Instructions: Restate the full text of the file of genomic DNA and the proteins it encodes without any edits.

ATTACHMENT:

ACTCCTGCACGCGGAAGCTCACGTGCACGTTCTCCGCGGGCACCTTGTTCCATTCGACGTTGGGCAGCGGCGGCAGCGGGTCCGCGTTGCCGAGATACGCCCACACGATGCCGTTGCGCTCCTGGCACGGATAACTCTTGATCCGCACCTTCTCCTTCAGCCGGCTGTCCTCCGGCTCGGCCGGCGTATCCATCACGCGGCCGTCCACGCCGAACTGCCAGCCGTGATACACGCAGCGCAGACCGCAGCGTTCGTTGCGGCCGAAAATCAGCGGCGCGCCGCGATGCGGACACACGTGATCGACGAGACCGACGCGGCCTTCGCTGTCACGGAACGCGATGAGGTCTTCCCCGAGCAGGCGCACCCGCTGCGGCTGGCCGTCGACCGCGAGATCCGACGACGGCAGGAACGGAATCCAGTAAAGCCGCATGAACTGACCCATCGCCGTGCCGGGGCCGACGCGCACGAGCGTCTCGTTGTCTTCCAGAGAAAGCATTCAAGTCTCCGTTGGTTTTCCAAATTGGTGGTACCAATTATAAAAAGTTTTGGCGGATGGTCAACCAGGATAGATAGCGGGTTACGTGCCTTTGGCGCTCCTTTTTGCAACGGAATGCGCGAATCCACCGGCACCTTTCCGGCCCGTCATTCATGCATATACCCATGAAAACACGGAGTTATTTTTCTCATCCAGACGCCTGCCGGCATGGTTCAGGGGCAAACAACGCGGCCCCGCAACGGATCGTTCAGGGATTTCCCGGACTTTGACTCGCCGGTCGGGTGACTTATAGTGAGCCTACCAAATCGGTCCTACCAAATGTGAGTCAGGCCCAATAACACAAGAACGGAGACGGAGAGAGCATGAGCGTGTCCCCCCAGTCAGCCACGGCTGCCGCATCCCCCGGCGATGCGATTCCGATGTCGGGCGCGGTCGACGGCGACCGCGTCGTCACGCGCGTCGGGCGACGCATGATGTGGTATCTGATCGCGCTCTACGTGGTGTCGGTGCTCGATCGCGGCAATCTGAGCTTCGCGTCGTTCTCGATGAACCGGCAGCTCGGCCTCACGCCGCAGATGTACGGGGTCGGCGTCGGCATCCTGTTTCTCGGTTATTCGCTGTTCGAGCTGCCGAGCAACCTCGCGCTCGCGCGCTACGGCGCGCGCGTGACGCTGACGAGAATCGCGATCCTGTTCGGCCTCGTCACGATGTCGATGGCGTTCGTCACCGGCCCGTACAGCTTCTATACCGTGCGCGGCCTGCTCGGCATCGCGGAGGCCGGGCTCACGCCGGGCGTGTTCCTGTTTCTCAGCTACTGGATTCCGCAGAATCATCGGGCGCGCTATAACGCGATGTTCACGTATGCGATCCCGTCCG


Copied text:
ACTCCTGCACGCGGAAGCTCACGTGCACGTTCTCCGCGGGCACCTTGTTCCATTCGACGTTGGGCAGCGGCGGCAGCGGGTCCGCGTTGCCGAGATACGCCCACACGATGCCGTTGCGCTCCTGGCACGGATAACTCTTGATCCGCACCTTCTCCTTCAGCCGGCTGTCCTCCGGCTCGGCCGGCGTATCCATCACGCGGCCGTCCACGCCGAACTGCCAGCCGTGATACACGCAGCGCAGACCGCAGCGTTCGTTGCGGCCGAAAATCAGCGGCGCGCCGCGATGCGGACACACGTGATCGACGAGACCGACGCGGCCTTCGCTGTCACGGAACGCGATGAGGTCTTCCCCGAGCAGGCGCACCCGCTGCGGCTGGCCGTCGACCGCGAGATCCGACGACGGCAGGAACGGAATCCAGTAAAGCCGCATGAACTGACCCATCGCCGTGCCGGGGCCGACGCGCACGAGCGTCTCGTTGTCTTCCAGAGAAAGCATTCAAGTCTCCGTTGGTTTTCCAAATTGGTGGTACCAATTATAAAAAGTTTTGGCGGATGGTCAACCAGGATAGATAGCGGGTTACGTGCCTTTGGCGCTCCTTTTTGCAACGGAATGCGCGAATCCACCGGCACCTTTCCGGCCCGTCATTCATGCATATACCCATGAAAACACGGAGTTATTTTTCTCATCCAGACGCCTGCCGGCATGGTTCAGGGGCAAACAACGCGGCCCCGCAACGGATCGTTCAGGGATTTCCCGGACTTTGACTCGCCGGTCGGGTGACTTATAGTGAGCCTACCAAATCGGTCCTACCAAATGTGAGTCAGGCCCAATAACACAAGAACGGAGACGGAGAGAGCATGAGCGTGTCCCCCCAGTCAGCCACGGCTGCCGCATCCCCCGGCGATGCGATTCCGATGTCGGGCGCGGTCGACGGCGACCGCGTCGTCACGCGCGTCGGGCGACGCATGATGTGGTATCTGATCGCGCTCTACGTGGTGTCGGTGCTCGATCGCGGCAATCTGAGCTTCGCGTCGTTCTCGATGAACCGGCAGCTCGGCCTCACGCCGCAGATGTACGGGGTCGGCGTCGGCATCCTGTTTCTCGGTTATTCGCTGTTCGAGCTGCCGAGCAACCTCGCGCTCGCGCGCTACGGCGCGCGCGTGACGCTGACGAGAATCGCGATCCTGTTCGGCCTCGTCACGATGTCGATGGCGTTCGTCACCGGCCCGTACAGCTTCTATACCGTGCGCGGCCTGCTCGGCATCGCGGAGGCCGGGCTCACGCCGGGCGTGTTCCTGTTTCTCAGCTACTGGATTCCGCAGAATCATCGGGCGCGCTATAACGCGATGTTCACGTATGCGATCCCGTCCG